During the first two years of training, Yang, 168 cm tall and a lieutenant colonel, said he never went to bed before midnight in order to be the best.

In a bid to improve his English, he often called his wife from his apartment in Space City, asking her to help him practice English.

Yang, who used to be poor in English, passed English-language tests with full scores.

He performed well in exercises designed to improve weight resistance capability in simulators moving at speed.

But for Yang, training was not confined to training sites.

He was once found by his wife Zhang Yumei moving in circles at home. He explained that he was practicing for upcoming tests on a special swivel chair.

A senior expert in charge of the training said Yang was the best of his students, his favorite.

Yang chose not use pillow on his bed for several days before a training session in which the head of a trainee was in a position lower than the rest of the body.

Su Shuangning, director-general and chief designer of the astronaut system under China's manned space program, described Yang as a sober-minded person with a "superb capability for self-control".

To his wife, Zhang, a middle school teacher, Yang is a caring husband, and to his eight-year-old son, Yang is a hero.

Zhang said she could not forget the expression in his eyes when she was about to be carried into an operating room for a kidney biopsy operation in July 2001. She suffered nephritis.

"Just at the moment when I was to enter the operating theater, I saw the expressions of extreme care, love and regret like I've never seen. I felt as if a knife had pierced my heart," recalled Zhang.

She was very weak after the operation, but Yang had to leave Beijing three days after the operation for upper air training in Jilin Province, northeast China.

Yang sat at on a chair beside her sickbed throughout the whole evening before his departure apparently to express his love and care for his wife.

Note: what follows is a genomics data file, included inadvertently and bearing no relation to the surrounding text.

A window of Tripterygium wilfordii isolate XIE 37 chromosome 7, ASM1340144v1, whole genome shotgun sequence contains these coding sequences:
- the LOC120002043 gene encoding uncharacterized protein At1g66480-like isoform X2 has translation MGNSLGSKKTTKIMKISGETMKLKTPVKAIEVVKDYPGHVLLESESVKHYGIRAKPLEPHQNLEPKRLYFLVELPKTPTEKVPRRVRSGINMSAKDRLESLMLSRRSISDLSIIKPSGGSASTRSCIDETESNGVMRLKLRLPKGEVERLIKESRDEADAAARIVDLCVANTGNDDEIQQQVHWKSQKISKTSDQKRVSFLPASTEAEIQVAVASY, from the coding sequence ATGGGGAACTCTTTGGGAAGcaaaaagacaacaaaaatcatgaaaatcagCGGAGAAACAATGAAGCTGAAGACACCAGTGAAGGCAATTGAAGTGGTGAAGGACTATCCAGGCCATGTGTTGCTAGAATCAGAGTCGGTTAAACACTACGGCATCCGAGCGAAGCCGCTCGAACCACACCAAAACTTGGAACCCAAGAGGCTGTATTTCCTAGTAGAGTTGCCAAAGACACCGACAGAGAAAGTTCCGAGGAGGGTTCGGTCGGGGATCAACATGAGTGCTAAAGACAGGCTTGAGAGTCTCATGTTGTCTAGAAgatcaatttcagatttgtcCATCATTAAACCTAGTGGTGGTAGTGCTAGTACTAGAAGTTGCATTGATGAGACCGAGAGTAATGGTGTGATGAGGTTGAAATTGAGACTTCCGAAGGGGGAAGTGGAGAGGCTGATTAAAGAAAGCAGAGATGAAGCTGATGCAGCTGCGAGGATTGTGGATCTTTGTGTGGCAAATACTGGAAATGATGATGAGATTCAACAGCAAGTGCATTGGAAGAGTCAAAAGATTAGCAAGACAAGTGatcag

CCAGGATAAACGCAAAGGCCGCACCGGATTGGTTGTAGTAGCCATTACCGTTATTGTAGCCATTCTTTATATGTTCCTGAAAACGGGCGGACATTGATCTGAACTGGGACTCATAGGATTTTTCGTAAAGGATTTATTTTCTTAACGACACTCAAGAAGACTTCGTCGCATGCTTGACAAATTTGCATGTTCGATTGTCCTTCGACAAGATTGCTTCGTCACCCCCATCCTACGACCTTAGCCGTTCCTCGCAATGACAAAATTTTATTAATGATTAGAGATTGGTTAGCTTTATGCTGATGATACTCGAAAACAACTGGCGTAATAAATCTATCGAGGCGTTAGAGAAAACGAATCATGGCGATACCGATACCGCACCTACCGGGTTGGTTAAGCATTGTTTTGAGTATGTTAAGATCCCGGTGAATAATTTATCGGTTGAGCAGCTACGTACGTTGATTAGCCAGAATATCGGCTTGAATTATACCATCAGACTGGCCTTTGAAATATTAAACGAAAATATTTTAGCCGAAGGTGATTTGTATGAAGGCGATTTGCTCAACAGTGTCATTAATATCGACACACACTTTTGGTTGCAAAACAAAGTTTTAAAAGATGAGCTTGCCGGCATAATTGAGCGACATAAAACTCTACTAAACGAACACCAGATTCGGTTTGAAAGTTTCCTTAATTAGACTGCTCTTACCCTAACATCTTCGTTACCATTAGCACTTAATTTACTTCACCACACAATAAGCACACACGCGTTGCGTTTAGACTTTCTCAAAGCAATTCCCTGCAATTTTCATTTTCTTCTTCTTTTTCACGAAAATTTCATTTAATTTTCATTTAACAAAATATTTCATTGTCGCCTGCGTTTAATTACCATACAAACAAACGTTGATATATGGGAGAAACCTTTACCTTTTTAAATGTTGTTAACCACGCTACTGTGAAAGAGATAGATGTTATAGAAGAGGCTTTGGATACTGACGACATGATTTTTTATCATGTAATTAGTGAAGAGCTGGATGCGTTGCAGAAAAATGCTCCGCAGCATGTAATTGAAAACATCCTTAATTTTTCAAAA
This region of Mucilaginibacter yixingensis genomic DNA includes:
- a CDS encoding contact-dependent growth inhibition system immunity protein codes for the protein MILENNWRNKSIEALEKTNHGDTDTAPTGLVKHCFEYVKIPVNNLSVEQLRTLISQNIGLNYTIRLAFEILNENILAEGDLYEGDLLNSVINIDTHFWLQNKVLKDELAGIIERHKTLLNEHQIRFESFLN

He asked his mother to come to Beijing to look after his wife for him during his absence, and declined an offer from his commander to postpone the training, in which he did quite well.

As China's first manned space launch drew closer, Yang was among the three finalists chosen for the maiden voyage.

In order to familiarize himself with sophisticated operations, Yang put all the charts on facilities inside the capsule on the wall in his dormitory.

He also video-taped the equipment and structure of the capsule, and recorded the footage on a video compact disk on its own so that he could watch it in his spare time.

During the last professional technical tests, Yang did identified and remedied all the "faults" his instructors had set up.

His instructor would ask him after each test whether he had made any operational errors, and he always answered confidently, "No errors at all".

During five tests of normal flight procedures, he got 99 scores out of 100 in two and full scores in three tests.

In an interview before the manned mission, Yang told Xinhua he could recite all the flight and operation procedures.

"I can still remember the positions of all meters and switches inside the capsule even when I close my eyes. I can describe the color, position and role of any part of the capsule you name.

"I'm capable of coping with an emergency situation without the flight manual."

His psychological instructor once asked him what he would feel if he were to fly a real spacecraft.

"I think I would be more relaxed than in training. So let me go for the flight," Yang answered with a smile.

(Xinhua News Agency October 17, 2003)